37. Yvonne Braun, Angela Smirnova, Helge Weingart, Alexander Schenk, Matthias Ullrich. Coronatine Gene Expression In Vitro and In Planta, and Protein Accumulation During Temperature Downshift in Pseudomonas syringae. Sensors 2009, 9 (6) , 4272-4285. https://doi.org/10.3390/s90604272
    38. Harald Gross, Joyce E. Loper. Genomics of secondary metabolite production by Pseudomonas spp.. Natural Product Reports 2009, 26 (11) , 1408. https://doi.org/10.1039/b817075b
    39. Stefanie B Bumpus, Neil L Kelleher. Accessing natural product biosynthetic processes by mass spectrometry. Current Opinion in Chemical Biology 2008, 12 (5) , 475-482. https://doi.org/10.1016/j.cbpa.2008.07.022
    40. Dario Meluzzi, Wei Hao Zheng, Mary Hensler, Victor Nizet, Pieter C. Dorrestein. Top-down mass spectrometry on low-resolution instruments: Characterization of phosphopantetheinylated carrier domains in polyketide and non-ribosomal biosynthetic pathways. Bioorganic & Medicinal Chemistry Letters 2008, 18 (10) , 3107-3111. https://doi.org/10.1016/j.bmcl.2007.10.104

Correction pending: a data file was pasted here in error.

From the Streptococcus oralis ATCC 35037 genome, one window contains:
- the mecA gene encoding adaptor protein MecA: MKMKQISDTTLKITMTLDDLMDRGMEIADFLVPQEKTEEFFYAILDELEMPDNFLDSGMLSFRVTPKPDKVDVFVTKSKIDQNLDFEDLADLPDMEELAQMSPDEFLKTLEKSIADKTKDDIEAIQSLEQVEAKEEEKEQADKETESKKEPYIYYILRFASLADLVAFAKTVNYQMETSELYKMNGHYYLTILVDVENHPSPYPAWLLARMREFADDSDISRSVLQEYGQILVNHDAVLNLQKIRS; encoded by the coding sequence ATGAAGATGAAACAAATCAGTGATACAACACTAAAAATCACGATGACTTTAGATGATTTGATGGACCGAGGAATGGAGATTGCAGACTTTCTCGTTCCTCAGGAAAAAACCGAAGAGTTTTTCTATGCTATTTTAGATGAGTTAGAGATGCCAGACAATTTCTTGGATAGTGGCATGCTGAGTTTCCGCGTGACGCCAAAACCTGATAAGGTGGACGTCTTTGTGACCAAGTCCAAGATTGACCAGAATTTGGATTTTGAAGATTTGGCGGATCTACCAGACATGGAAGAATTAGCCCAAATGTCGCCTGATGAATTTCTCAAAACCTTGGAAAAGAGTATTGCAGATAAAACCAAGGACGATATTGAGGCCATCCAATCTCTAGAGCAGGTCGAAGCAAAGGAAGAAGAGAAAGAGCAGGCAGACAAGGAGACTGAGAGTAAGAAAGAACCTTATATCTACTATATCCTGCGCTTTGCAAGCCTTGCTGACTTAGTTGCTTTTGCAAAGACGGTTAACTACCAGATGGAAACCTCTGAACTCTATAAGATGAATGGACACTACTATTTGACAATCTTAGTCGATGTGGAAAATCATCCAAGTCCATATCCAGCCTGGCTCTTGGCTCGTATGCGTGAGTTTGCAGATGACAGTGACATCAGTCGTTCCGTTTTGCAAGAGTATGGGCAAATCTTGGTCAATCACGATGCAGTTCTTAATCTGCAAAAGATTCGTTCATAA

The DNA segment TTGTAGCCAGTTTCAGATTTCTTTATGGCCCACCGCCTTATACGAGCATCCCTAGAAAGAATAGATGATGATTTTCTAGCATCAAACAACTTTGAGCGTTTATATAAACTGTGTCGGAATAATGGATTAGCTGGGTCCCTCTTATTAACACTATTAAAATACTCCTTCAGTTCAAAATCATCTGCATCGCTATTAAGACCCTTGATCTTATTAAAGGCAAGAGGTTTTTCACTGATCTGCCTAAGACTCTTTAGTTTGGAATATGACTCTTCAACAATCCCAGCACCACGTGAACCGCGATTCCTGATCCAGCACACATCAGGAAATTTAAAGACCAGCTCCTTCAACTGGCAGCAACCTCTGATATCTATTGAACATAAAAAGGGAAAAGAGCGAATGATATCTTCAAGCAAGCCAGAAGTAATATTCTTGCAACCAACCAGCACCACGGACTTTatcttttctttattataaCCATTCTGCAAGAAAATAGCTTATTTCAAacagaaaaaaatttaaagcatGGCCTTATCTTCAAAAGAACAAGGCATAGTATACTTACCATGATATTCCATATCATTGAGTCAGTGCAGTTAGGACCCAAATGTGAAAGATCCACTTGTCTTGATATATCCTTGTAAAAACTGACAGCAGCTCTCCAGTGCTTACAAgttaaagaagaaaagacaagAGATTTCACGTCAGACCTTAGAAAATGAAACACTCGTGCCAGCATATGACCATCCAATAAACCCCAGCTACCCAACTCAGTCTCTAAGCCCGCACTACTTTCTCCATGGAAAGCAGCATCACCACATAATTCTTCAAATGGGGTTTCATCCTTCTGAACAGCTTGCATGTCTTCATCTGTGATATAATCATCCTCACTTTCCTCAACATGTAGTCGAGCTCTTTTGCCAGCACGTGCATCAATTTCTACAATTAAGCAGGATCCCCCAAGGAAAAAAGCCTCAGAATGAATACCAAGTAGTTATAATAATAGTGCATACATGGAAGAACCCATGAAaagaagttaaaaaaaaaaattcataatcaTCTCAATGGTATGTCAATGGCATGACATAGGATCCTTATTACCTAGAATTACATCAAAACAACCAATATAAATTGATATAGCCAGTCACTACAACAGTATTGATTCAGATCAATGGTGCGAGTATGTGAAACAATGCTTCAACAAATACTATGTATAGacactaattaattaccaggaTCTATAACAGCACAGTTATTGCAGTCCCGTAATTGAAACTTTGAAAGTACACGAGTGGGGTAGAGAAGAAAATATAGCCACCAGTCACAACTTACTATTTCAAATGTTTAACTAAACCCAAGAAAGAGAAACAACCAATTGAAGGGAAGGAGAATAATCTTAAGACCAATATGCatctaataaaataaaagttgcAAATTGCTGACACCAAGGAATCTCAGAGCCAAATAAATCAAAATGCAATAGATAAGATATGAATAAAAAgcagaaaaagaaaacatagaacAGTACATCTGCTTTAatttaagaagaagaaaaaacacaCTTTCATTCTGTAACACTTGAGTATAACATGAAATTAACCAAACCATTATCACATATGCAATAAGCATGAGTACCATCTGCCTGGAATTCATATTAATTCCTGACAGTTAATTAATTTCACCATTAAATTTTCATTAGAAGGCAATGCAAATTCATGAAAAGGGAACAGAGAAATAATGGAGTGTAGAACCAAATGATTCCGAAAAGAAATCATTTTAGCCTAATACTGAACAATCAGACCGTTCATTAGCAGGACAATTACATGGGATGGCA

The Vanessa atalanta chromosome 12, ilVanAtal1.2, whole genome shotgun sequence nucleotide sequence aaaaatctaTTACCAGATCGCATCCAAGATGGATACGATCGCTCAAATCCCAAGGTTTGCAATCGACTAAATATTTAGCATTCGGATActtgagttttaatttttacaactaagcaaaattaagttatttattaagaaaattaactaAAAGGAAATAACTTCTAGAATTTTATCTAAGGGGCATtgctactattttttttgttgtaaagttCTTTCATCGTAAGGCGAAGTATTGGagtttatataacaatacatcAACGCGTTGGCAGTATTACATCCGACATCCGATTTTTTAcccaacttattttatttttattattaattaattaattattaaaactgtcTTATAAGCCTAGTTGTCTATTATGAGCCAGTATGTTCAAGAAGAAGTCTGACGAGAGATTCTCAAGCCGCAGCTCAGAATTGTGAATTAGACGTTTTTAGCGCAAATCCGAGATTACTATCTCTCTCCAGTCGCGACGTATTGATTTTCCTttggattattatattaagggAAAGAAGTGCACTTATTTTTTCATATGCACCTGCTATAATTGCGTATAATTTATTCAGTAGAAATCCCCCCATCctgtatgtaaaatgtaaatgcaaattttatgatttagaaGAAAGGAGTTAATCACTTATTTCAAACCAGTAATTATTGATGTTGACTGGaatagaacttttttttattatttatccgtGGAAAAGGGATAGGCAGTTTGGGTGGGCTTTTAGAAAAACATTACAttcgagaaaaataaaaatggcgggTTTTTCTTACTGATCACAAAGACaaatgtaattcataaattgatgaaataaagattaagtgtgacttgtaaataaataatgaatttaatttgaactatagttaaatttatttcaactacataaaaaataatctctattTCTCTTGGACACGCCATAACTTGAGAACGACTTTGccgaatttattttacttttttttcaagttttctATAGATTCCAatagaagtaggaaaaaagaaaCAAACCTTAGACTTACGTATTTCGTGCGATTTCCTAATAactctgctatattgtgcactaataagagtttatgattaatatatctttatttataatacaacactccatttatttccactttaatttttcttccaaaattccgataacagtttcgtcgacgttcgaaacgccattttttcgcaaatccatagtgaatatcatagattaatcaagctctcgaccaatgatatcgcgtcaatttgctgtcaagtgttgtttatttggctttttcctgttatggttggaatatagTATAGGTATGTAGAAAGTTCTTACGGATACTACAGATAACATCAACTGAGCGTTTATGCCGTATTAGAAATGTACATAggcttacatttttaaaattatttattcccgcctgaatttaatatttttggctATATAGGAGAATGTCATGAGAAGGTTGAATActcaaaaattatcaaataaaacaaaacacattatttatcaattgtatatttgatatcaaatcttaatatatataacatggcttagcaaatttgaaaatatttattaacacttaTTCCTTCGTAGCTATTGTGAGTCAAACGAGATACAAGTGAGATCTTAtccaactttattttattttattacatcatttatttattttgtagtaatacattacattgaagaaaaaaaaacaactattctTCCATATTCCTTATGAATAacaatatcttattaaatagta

41. Christopher S. Neumann, Danica Galonić Fujimori, Christopher T. Walsh. Halogenation Strategies In Natural Product Biosynthesis. Chemistry & Biology 2008, 15 (2) , 99-109. https://doi.org/10.1016/j.chembiol.2008.01.006
    42. Elizabeth S. Sattely, Michael A. Fischbach, Christopher T. Walsh. Total biosynthesis: in vitro reconstitution of polyketide and nonribosomal peptide pathways. Natural Product Reports 2008, 25 (4) , 757. https://doi.org/10.1039/b801747f
    43. Danica Galonić Fujimori, Siniša Hrvatin, Christopher S. Neumann, Matthias Strieker, Mohamed A. Marahiel, Christopher T. Walsh. Cloning and characterization of the biosynthetic gene cluster for kutznerides. Proceedings of the National Academy of Sciences 2007, 104 (42) , 16498-16503. https://doi.org/10.1073/pnas.0708242104